Greece's economy can only get worse. Some European politicians are now telling us that an orderly exit for Greece is feasible under current conditions, and Greece will be the only nation that leaves. Greece's exit is simply another step in a chain of events that leads towards a chaotic dissolution of the euro zone.

During the next stage of the crisis, Europe's electorate will be rudely awakened to the large financial risks which have been foisted upon them in failed attempts to keep the single currency alive. When Greece quits the euro, its government will default on approximately billion euros of debt to official creditors, and about 27 billion euros owed to the IMF. More importantly and less known to German taxpayers, Greece will also default on billion euros directly owed to the euro system comprised of the ECB and the 17 national central banks in the euro zone.

This includes billion euros provided automatically to Greece through the Target2 payments system -- which handles settlements between central banks for countries using the euro. As depositors and lenders flee Greek banks, someone needs to finance that capital flight, otherwise Greek banks would fail. This role is taken on by other euro area central banks, which have quietly lent large funds, with the balances reported in the Target2 account.

The vast bulk of this lending is, in practice, done by the Bundesbank since capital flight mostly goes to Germany, although all members of the euro system share the losses if there are defaults. The ECB has always vehemently denied that it has taken an excessive amount of risk despite its increasingly relaxed lending policies.

But between Target2 and direct bond purchases alone, the euro system claims on troubled periphery countries are now approximately 1. This amounts to over percent of the broadly defined capital of the euro system. No responsible bank would claim these sums are minor risks to its capital or to taxpayers. These claims also amount to 43 percent of German Gross Domestic Product, which is now around 2.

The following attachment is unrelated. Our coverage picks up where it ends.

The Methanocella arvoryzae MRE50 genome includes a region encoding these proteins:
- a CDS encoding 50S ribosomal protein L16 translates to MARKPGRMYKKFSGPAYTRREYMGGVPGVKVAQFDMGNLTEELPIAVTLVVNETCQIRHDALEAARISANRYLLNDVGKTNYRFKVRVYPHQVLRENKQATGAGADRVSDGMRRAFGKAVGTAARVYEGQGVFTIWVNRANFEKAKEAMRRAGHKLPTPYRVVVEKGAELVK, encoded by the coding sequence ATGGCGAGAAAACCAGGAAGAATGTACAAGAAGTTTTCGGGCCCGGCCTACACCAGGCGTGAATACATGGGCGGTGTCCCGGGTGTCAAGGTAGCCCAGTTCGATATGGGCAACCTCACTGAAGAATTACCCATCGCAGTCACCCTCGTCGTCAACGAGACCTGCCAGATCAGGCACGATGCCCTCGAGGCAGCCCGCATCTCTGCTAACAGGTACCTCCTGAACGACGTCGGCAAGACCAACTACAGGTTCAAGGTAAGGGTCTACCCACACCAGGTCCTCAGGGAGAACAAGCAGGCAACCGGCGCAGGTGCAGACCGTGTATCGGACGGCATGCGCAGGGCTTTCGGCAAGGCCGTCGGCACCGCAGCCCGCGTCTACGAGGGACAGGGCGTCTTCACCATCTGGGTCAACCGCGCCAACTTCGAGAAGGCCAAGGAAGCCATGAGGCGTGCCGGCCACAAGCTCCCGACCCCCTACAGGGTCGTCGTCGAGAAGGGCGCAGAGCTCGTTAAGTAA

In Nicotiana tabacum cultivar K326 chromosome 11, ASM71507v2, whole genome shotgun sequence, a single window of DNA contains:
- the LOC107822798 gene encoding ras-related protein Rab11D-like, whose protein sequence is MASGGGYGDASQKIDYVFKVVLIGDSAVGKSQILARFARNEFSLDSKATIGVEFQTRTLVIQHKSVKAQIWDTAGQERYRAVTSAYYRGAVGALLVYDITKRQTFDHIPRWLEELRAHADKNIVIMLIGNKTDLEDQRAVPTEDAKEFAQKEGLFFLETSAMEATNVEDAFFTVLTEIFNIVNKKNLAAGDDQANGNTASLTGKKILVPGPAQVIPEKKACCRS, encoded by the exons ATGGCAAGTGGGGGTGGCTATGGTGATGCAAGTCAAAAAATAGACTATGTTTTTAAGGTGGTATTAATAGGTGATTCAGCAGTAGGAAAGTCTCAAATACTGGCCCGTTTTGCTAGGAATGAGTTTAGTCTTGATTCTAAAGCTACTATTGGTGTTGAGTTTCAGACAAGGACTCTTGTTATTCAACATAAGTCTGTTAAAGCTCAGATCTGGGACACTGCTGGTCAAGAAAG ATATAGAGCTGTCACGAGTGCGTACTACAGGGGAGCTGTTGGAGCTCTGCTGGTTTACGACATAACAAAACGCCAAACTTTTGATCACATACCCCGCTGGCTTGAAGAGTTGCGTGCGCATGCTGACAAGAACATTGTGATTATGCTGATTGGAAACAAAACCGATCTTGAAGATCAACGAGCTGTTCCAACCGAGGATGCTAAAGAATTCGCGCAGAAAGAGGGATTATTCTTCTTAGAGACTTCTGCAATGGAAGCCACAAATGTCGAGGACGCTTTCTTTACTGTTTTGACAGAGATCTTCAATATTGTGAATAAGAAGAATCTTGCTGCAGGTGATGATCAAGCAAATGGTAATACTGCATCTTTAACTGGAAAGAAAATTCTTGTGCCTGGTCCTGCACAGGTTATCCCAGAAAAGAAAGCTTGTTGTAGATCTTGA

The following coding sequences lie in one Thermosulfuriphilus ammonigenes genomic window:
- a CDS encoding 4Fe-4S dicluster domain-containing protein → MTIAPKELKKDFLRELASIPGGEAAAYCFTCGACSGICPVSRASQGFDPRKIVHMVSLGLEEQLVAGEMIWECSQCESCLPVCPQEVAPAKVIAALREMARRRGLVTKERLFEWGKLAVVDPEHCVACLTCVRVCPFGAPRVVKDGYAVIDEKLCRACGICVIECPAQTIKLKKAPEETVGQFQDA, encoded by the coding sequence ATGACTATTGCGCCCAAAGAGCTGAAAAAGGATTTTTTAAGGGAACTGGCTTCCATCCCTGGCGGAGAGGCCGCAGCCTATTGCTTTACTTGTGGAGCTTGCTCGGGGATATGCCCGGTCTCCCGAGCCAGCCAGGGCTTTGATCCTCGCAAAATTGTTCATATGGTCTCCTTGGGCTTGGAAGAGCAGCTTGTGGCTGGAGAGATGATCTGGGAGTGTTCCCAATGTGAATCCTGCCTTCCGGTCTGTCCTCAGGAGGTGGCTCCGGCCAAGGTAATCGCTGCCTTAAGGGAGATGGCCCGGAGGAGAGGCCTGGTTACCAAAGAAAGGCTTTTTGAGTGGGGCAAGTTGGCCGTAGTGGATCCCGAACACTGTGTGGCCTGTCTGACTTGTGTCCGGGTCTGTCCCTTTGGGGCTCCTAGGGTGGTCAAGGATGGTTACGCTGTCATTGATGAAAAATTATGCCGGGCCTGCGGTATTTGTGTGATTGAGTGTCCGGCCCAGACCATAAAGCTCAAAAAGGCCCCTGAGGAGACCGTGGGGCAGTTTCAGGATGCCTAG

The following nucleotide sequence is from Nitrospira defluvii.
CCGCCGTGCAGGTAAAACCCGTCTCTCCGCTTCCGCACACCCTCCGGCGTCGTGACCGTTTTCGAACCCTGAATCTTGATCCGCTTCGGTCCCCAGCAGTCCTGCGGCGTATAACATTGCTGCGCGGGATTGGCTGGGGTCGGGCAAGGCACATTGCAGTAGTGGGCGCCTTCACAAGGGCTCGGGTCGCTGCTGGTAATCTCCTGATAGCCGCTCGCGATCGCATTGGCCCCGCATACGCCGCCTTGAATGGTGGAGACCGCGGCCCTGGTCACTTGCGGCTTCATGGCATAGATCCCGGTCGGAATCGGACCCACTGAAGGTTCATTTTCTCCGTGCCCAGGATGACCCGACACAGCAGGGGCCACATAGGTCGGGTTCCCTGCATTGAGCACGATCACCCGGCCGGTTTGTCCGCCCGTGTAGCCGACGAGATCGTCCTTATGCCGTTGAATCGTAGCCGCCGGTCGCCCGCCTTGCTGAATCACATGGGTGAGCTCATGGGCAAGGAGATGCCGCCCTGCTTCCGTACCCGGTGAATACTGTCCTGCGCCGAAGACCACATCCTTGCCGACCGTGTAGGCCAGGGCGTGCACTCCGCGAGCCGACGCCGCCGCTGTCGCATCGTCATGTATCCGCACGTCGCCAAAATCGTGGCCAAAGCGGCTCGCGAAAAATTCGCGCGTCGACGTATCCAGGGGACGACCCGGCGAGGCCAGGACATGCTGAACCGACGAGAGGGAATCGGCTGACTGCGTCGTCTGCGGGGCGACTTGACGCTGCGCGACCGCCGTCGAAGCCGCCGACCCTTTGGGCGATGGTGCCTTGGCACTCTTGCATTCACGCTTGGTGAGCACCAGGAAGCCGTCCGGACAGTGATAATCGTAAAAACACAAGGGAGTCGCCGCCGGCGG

With Greece proving that all this financing is deeply risky, the euro system will appear far more fragile and dangerous to taxpayers and investors. Jacek Rostowski, the Polish Finance Minister, recently warned that the calamity of a Greek default is likely to result in a flight from banks and sovereign debt across the periphery, and that -- to avoid a greater calamity -- all remaining member nations need to be provided with unlimited funding for at least 18 months.

Rostowski expresses concern, however, that the ECB is not prepared to provide such a firewall, and no other entity has the capacity, legitimacy, or will to do so. Once it dawns on people that the ECB already has a large amount of credit risk on its books, it seems very unlikely that the ECB would start providing limitless funds to all other governments that face pressure from the bond market.

The Greek trajectory of austerity-backlash-default is likely to be repeated elsewhere -- so why would the Germans want the ECB to double- or quadruple-down by suddenly ratcheting up loans to everyone else? The most likely scenario is that the ECB will reluctantly and haltingly provide funds to other nations -- an on-again, off-again pattern of support -- and that simply won't be enough to stabilize the situation.

Having seen the destruction of a Greek exit, and knowing that both the ECB and German taxpayers will not tolerate unlimited additional losses, investors and depositors will respond by fleeing banks in other peripheral countries and holding off on investment and spending. Capital flight could last for months, leaving banks in the periphery short of liquidity and forcing them to contract credit -- pushing their economies into deeper recessions and their voters towards anger.

Even as the ECB refuses to provide large amounts of visible funding, the automatic mechanics of Europe's payment system will mean the capital flight from Spain and Italy to German banks is transformed into larger and larger de facto loans by the Bundesbank to Banca d'Italia and Banco de Espana -- essentially to the Italian and Spanish states. German taxpayers will begin to see through this scheme and become afraid of further losses.

The end of the euro system looks like this. The periphery suffers ever deeper recessions -- failing to meet targets set by the troika -- and their public debt burdens will become more obviously unaffordable. The euro falls significantly against other currencies, but not in a manner that makes Europe more attractive as a place for investment. Instead, there will be recognition that the ECB has lost control of monetary policy, is being forced to create credits to finance capital flight and prop up troubled sovereigns -- and that those credits may not get repaid in full.

The world will no longer think of the euro as a safe currency; rather investors will shun bonds from the whole region, and even Germany may have trouble issuing debt at reasonable interest rates. Finally, German taxpayers will be suffering unacceptable inflation and an apparently uncontrollable looming bill to bail out their euro partners. The simplest solution will be for Germany itself to leave the euro, forcing other nations to scramble and follow suit.